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In Plain Sight

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  • In Plain Sight

    Long story short.

    A public safety officer got my friend peeing in a private parking lot. When the pso spoke to my friend he smelled alcohol on his breath. He asked my friend if he was drinking and my friend said yes. The pso saw a can of sparks inside the car. he asked my friend if the can was his and my friend said yes. The pso cited my friend for peeing in public and for possesion of alcohol. My other friend openned all the doors to the car and the pso looked inside. The pso saw a backpack with bottles inside it. The pso removed the bottles from the backpack. They told us to throw them away and leave. I felt that the pso was looking way too hard to get the rest of us on something.

    my question is.

    did the pso have the right to look inside the car, given the fact that my friend was outside the car peeing not drinking.

    can the pso remove the bottles out of the backpack and not cite anyone?

    what is "in plain sight" is it just a quick glance looking in the windows or doors ?
    or is it a full search of the car ?

  • #2
    From what I gather you are under age. If he saw one can of alcohol and had reason to believe possesion of it was a crime then the seizure/disposale was appropriate. What did you expect, for him to allow you or some other person he does not know to reach into a vehicle or bag with unknown contents or intent. You said they advised you to dispose of the alcohol, they did not do it. If you complied then it seems all they did was recommend something and you did it for them. We are not the protector of all of your rights. If you wish to ascert certain rights, it is on you to do so, I do not have to inform you of them and make my job more difficult unless a court has told me to do so.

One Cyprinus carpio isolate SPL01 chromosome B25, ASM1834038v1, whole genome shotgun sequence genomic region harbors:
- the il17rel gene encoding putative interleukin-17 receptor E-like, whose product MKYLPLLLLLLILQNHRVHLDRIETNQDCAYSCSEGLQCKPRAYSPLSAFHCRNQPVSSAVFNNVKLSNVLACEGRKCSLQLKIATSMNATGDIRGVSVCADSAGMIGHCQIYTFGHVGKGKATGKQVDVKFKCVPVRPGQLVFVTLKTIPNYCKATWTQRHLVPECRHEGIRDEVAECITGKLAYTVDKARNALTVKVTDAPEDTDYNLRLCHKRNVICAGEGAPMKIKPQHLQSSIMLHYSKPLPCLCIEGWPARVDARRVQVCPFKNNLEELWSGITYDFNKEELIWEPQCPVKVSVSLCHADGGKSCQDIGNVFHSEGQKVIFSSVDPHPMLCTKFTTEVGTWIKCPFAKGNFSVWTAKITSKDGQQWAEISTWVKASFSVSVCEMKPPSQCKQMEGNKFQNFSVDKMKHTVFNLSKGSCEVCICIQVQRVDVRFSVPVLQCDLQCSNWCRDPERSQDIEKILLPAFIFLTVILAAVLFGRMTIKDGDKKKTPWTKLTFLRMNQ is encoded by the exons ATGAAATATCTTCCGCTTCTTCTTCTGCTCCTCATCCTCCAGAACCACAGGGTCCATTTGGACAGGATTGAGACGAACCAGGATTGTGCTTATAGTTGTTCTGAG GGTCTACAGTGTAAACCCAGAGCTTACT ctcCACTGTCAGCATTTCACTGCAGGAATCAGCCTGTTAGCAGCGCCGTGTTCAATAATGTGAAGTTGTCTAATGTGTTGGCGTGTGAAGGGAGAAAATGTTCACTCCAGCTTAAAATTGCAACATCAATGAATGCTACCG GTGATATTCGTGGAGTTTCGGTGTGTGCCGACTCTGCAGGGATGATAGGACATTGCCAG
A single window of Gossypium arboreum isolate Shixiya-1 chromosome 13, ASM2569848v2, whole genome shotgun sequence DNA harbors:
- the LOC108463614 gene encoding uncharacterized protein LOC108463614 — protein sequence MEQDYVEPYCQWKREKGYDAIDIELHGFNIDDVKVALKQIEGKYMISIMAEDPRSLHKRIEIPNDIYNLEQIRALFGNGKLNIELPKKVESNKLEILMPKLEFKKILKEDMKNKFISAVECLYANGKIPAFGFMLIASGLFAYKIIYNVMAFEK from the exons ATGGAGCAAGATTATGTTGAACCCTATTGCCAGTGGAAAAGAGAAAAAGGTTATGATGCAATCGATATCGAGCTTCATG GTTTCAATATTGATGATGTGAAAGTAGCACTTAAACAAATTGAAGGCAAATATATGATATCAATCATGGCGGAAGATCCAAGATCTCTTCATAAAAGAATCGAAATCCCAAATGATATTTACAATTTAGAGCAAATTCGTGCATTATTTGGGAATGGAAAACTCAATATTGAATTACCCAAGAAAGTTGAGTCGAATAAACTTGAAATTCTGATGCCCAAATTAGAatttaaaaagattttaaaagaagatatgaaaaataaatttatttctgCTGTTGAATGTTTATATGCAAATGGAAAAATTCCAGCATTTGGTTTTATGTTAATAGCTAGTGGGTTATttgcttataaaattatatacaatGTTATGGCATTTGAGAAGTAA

If it seemed like they were trying to put a case on you, there was obviously good reason for them to do so, since you were accompanying someone caught commiting a crime.They let you go with out charging you so they were obviously not trying all that hard to GET you, now were they, grow up.

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    • #3
      Where is the PSO from? Plain sight is anything I can see in the car by looking in through windows or open doors, If there is something illegal in plain sight I now have PC to search the rest of the car. As far as WAY TOO HARD, he very well could have done more. What Public Safety dept are you referring to? Makes a difference as Public Safety officers in CA are pretty much just security guards, unless it's USC public safety, then they are security guards that have POST Peace Officer training.
      Last edited by mtxpro752; 08-18-2008, 07:27 AM.
      Originally Posted by VegasMetro
      maybe it’s me but I think a six pack and midget porn makes for good times?????

      Comment


      • #4
        Originally posted by JQL View Post
        did the pso have the right to look inside the car, given the fact that my friend was outside the car peeing not drinking.

        can the pso remove the bottles out of the backpack and not cite anyone?

        what is "in plain sight" is it just a quick glance looking in the windows or doors ?
        or is it a full search of the car ?
        Yes, yes, and "in plain sight" means: In plain sight. If he's standing where he legally has a right to stand anything he can see in plain sight is considered to be 'in plain sight'. We don't have to pretend not to see stuff to give bad guys a fair shot at breaking the law.